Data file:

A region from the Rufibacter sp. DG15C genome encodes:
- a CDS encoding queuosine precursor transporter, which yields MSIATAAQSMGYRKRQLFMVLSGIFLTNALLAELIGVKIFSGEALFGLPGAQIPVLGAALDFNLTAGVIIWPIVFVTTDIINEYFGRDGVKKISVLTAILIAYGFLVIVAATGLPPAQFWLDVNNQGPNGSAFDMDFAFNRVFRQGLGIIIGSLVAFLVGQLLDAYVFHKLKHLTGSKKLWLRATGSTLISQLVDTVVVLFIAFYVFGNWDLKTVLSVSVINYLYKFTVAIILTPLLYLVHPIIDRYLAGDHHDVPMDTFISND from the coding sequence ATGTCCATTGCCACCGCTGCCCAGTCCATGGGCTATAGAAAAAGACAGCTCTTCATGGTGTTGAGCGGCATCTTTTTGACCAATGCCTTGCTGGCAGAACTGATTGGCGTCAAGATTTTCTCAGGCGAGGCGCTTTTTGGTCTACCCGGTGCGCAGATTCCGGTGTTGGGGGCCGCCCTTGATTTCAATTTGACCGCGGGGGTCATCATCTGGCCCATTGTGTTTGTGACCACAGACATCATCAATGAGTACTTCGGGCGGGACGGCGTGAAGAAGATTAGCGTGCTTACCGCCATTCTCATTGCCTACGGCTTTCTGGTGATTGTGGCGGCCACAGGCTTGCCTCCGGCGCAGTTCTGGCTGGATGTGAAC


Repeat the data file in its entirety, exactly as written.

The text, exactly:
A region from the Rufibacter sp. DG15C genome encodes:
- a CDS encoding queuosine precursor transporter, which yields MSIATAAQSMGYRKRQLFMVLSGIFLTNALLAELIGVKIFSGEALFGLPGAQIPVLGAALDFNLTAGVIIWPIVFVTTDIINEYFGRDGVKKISVLTAILIAYGFLVIVAATGLPPAQFWLDVNNQGPNGSAFDMDFAFNRVFRQGLGIIIGSLVAFLVGQLLDAYVFHKLKHLTGSKKLWLRATGSTLISQLVDTVVVLFIAFYVFGNWDLKTVLSVSVINYLYKFTVAIILTPLLYLVHPIIDRYLAGDHHDVPMDTFISND from the coding sequence ATGTCCATTGCCACCGCTGCCCAGTCCATGGGCTATAGAAAAAGACAGCTCTTCATGGTGTTGAGCGGCATCTTTTTGACCAATGCCTTGCTGGCAGAACTGATTGGCGTCAAGATTTTCTCAGGCGAGGCGCTTTTTGGTCTACCCGGTGCGCAGATTCCGGTGTTGGGGGCCGCCCTTGATTTCAATTTGACCGCGGGGGTCATCATCTGGCCCATTGTGTTTGTGACCACAGACATCATCAATGAGTACTTCGGGCGGGACGGCGTGAAGAAGATTAGCGTGCTTACCGCCATTCTCATTGCCTACGGCTTTCTGGTGATTGTGGCGGCCACAGGCTTGCCTCCGGCGCAGTTCTGGCTGGATGTGAAC